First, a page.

So, why did I give this more than 4 stars? Well, because the characters are well-written, the ZA is a little different from the typical one, the main character is not some super hero, there is no gun porn or herding/raping of women...and those people who do "bad things", like try to herd women for reproduction, are actually shown to be "bad guys", not the norm in a ZA world. And, probably most importantly, I didn't want to put the book down until I finished it...
The narration is very good. There is no sex or gore and I don't recall much swearing. I bought the rest of the series from Audible.
6 of 6 people found this review helpful
it. Apocalyptic novels offer the author a terrific opportunity to develop characters, imagine how things might happen, how people react to change (radical change) in society (in the case of the zombie novel the obliteration of such). However virtually every zombie novel I have read (or tried to read such as Molle"s "The Remaining") I end up giving up and putting away or reading only one or two of the series.
Most of these zombie books are pure trite- endless descriptions of weapons, over the top scenes, cliff hangers that are anything but cliff hangers, stereotypical characters (he man sniper saving helpless but beautiful babe). The set ups are usually ridiculous as well (okay the entire concept is ridiculous I admit but why add insult to injury). The protagonists is a trained killer and is an ex Marine, Navy Seal, Delta Force member or who happens to have a billionaire friend who is and also happens to have a survival shelter. The plot simply a trail of bodies like one of those first person shooter videos. There - I got it out of my system as to why all the zombie books suck for the most part & that gets me to a review of book "The King of Clayfield" by Shane Gregory
I only purchased it because Audible offered it to me for $ 4.99 (probably because I quit buying zombie novels). I begin listening,fully prepared to cut it off and demand my money back. Instead I found a novel that deals with a normal "work a day guy" in the middle of no where Kentucky faced with a major disaster. The first person narration has a dry sardonic humor (not over the top) but also flashes of humanity and the book offers real questions about what happens when industrial society goes kaput. The women are women- not Barbies, my favorite is red neck Jen (Jennifer) who no one pushes around but is still a female and the protagonist, of all things, is a museum curator the very opposite of the normal Zombie Protagonist. He is a really nice normal guy who knows a little about how to survive but not much about killing and shooting.
Clayfield goes to hell in a zombie hand basket and the story revolves around the story of how the characters adapt to their new social environment and how they respond and learn to adapt to the new physical environment (good bye refrigerated orange juice hello planting sweet potatoes!). The pace is well done, the characters real- meaning not only do I like them they are not some cardboard imagination to serve a plot.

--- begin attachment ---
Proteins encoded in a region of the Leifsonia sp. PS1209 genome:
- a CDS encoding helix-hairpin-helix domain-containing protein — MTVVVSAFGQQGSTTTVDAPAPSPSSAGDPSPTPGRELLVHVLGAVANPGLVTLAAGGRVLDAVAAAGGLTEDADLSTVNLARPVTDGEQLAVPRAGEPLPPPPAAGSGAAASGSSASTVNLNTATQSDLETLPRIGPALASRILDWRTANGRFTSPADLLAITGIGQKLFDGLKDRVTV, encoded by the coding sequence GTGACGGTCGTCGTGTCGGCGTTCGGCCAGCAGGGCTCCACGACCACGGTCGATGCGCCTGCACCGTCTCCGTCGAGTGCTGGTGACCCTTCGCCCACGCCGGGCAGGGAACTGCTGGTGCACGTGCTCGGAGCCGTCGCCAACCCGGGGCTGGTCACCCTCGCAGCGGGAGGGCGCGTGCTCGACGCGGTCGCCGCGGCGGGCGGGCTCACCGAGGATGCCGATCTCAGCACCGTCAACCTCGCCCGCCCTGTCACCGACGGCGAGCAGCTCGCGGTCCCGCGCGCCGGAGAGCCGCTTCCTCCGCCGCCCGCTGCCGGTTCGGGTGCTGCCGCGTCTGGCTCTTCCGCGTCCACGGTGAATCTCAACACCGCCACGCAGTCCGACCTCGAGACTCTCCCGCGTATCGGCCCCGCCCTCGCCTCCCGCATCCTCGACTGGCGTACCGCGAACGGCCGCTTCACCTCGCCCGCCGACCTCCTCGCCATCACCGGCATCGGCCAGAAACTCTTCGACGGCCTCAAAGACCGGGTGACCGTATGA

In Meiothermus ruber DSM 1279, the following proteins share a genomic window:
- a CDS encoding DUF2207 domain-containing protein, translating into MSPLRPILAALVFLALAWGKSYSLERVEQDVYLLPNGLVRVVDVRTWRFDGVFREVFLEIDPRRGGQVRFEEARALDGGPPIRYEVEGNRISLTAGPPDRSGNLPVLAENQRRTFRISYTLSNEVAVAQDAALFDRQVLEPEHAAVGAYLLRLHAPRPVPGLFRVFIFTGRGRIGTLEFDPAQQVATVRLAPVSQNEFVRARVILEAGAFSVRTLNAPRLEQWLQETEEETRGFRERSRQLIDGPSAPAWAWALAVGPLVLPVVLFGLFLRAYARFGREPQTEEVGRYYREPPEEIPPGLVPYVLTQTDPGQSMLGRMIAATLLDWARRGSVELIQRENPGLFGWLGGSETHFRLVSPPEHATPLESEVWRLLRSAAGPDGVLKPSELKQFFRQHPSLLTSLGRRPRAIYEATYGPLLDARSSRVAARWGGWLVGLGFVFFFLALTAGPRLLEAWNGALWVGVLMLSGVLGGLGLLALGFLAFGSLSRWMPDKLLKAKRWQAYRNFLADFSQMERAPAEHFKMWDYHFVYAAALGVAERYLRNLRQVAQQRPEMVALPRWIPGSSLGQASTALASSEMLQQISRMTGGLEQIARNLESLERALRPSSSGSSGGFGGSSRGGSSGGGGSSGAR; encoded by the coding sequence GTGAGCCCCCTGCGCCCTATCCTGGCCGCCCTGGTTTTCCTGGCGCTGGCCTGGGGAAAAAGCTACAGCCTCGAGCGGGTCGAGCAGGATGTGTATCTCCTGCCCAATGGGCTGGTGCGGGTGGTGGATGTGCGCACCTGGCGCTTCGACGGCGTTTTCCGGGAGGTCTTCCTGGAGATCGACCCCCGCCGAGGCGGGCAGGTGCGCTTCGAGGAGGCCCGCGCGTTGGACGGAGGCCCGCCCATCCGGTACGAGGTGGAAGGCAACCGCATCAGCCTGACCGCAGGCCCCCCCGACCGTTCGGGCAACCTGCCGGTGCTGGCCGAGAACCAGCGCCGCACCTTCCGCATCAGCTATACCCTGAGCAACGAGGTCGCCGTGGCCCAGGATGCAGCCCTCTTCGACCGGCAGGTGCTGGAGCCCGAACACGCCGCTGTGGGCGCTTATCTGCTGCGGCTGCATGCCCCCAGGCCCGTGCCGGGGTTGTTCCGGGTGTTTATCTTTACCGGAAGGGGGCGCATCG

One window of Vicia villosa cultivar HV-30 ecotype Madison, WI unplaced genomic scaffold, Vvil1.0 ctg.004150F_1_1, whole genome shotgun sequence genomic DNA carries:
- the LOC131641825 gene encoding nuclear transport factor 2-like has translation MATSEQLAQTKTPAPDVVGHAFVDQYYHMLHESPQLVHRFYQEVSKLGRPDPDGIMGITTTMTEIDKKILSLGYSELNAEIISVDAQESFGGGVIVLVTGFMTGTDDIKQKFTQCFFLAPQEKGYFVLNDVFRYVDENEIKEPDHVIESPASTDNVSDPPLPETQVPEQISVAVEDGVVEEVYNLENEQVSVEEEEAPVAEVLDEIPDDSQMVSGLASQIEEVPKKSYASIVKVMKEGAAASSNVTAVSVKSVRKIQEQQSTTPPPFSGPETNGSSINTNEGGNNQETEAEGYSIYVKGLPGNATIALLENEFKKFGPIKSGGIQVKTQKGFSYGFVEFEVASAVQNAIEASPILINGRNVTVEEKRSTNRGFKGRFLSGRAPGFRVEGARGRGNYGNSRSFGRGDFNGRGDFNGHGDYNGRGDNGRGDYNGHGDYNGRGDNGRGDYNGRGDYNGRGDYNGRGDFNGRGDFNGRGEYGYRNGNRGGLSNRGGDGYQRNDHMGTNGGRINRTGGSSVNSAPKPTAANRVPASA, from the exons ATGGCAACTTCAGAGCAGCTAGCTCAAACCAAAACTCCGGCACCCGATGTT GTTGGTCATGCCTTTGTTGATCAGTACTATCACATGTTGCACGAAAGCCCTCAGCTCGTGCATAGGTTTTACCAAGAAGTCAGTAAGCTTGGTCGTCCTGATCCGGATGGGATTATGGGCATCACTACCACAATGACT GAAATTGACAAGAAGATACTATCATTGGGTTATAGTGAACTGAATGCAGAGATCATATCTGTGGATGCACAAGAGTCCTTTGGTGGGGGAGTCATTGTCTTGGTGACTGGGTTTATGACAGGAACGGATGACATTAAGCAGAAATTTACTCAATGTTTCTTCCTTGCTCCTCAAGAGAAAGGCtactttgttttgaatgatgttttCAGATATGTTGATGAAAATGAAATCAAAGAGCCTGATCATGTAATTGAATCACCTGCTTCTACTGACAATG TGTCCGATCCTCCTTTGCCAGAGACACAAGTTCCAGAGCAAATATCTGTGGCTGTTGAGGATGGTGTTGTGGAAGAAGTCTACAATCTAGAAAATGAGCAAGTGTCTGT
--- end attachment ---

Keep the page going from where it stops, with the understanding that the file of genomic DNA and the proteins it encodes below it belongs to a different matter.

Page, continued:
Well done- Well done- it deserves more attention than it seems to have gotten. If you enjoy reading a "what if the world ended as we know it" instead of "Lets kill 100 zombies per chapter and describe every gun ever made" novel then buy this book and listen to it!
Thanks Audible for putting it on sale- smart marketing move because I now plan on purchasing the rest of the series!
4 of 4 people found this review helpful
This book started hovering around the 3 stars mark for a while, but shifted to 4 stars as the both the story and protagonist developed and then at the end it went suddenly BING! and hit the 5 stars bell. The narrator must be the best male narrator I've listened to.
If you are like me and demand that authors take the zombie apocalypse seriously and try to make such a tale as realistic as possible, waste no time and spend your credit here. There is no over the top nonsense here.
The author makes the tale believable by coming up with creative solutions to some of the discrepancies in a zombie apocalypse. With so much splatter in other books, why don't the characters get infected? Often they happen to be immune, but at least here they use handkerchiefs to cover their faces. They have a fix for fighting off the infection if things get bad. The zombies aren't mindless but are like animals. They form packs, therefore some areas are very empty allowing them to get supplies. Head shots don't always work. They do get back up, but not right away. Most things have explanations for but some questions tantalizingly remain to be discovered. The word zombie doesn't even come up until the end, they are just called people. Yeah, pretty slow on the uptake but it all makes sense.